A recent report by state broadcaster CCTV and the National Bureau of Statistics indicated that the average Chinese employee spent only 2.42 hours a day away from work or asleep, 25 minutes less than the previous year.

Gu Bing, a 33-year-old creative director at a digital agency in Shanghai, often works late and says he rarely goes to bed before 2 a.m.

“Even though I’m tired the next day, I don’t want to sleep early,” she says.

Gu loved going to bed late in his 20s, but has started to think about adopting more “normal” sleeping habits.

However, his friends too they are usually awake in the middle of the night.

“I really need that time. I want to be healthy but they (their employers) have stolen my time. I want to get my time back ”.

Long hours in the office aside, another part of the problem is that modern work patterns mean that people find it more difficult to draw boundaries between work and home, says Ciara Kelly, a professor of occupational psychology at the University of Sheffield School of Management.

Emails and instant messaging mean that employers can always stay in touch.

“This can make us feel like we are ‘always at work,’ because work can call us at any time,” he says.

Jimmy Mo, 28, an analyst for a game development company in the southern metropolis of Guangzhou, has found that combining his passion for video games with work is a double-edged sword.

“Work is also my hobby. I love sacrificing my free time for this, ”he says, explaining that he must play different games after work, and also take online classes to improve his professional skills.

She also has hobbies like yoga and singing. Being able to do everything means that Mo doesn’t usually go to bed until 2am.

You know that this lack of sleep can exacerbate a health disorder you have, and that getting more sleep could make you healthier and happier, but says you feel pressure from your peers to do and achieve more.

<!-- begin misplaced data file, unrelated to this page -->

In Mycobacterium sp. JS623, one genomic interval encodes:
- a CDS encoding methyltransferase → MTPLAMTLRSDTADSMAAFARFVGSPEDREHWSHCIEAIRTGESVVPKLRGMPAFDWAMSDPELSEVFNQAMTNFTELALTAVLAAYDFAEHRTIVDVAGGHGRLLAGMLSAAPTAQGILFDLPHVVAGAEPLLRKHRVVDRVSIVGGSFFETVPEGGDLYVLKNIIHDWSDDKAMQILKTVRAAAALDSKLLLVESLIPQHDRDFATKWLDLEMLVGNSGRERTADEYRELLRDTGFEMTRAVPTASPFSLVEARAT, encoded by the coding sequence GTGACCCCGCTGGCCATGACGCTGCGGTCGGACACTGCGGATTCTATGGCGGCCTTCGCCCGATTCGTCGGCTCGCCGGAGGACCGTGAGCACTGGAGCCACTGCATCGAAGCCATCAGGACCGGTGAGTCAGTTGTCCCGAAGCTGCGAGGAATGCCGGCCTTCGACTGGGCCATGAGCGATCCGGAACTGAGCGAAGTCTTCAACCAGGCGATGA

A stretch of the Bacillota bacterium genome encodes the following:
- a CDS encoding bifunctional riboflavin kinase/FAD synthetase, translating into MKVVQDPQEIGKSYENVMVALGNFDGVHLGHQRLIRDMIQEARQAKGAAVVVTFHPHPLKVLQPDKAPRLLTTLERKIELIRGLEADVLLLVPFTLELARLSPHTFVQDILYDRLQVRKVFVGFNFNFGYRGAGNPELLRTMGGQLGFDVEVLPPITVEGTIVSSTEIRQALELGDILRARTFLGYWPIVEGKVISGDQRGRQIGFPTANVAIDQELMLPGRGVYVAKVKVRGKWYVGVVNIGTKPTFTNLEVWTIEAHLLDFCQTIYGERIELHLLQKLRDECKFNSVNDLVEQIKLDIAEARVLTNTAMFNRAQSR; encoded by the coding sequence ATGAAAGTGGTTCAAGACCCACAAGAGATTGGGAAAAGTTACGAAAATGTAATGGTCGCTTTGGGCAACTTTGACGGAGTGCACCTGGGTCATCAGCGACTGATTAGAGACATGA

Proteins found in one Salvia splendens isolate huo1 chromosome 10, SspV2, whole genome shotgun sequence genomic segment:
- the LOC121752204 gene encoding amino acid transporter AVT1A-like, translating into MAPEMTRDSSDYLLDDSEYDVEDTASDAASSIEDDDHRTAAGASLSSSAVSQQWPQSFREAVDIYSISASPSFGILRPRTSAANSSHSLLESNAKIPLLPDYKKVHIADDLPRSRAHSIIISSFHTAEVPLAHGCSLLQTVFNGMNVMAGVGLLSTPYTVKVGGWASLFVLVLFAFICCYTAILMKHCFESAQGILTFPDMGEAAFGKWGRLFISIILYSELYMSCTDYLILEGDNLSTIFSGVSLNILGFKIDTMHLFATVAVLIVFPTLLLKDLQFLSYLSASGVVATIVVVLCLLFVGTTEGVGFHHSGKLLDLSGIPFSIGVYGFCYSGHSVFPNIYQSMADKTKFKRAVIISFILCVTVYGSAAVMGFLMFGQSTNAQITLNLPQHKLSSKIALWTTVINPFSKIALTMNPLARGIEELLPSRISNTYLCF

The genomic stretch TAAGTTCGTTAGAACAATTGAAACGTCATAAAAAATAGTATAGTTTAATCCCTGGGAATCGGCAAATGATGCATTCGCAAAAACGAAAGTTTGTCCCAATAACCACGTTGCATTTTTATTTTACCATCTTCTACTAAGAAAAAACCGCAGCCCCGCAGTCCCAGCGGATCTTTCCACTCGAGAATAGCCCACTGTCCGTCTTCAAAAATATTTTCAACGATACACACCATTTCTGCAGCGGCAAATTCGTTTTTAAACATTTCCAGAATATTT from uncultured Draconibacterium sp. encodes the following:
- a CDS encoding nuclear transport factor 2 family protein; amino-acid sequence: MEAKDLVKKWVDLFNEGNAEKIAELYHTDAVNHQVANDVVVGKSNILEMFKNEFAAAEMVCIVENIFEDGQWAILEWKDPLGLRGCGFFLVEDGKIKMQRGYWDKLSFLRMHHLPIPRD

ORn vicious circle “

Although people may be annoyed that work squeezes their free time, reducing sleep is probably not the best “retaliation.”

Lack of sleep, especially in the long term, can cause a number of harmful effects, both mental and physical.

In Matthew Walker’s book “Why We Sleep: Unlocking the Power of Sleep and Dreams”, the neuroscientist is blunt: “the shorter your sleep, the shorter your life.”

And people, by and large, know it: all of those interviewed for this article felt their sleep patterns were unhealthy, but they still stayed up late at night.

Psychology may explain why people would choose to take advantage of this free time even at the expense of sleep.

Growing evidence points to the importance of free time away from work pressure; lack of separation can cause stress, reduced well-being and exhaustion.

“One of the most important parts of recovering from work is sleep. However, sleep is affected by how we separate ourselves from work, ”says Kelly, from the University of Sheffield.

It is important, he explains, to have free time when we can mentally distance ourselves from work, which would explain why people are willing to sacrifice sleep for leisure after work.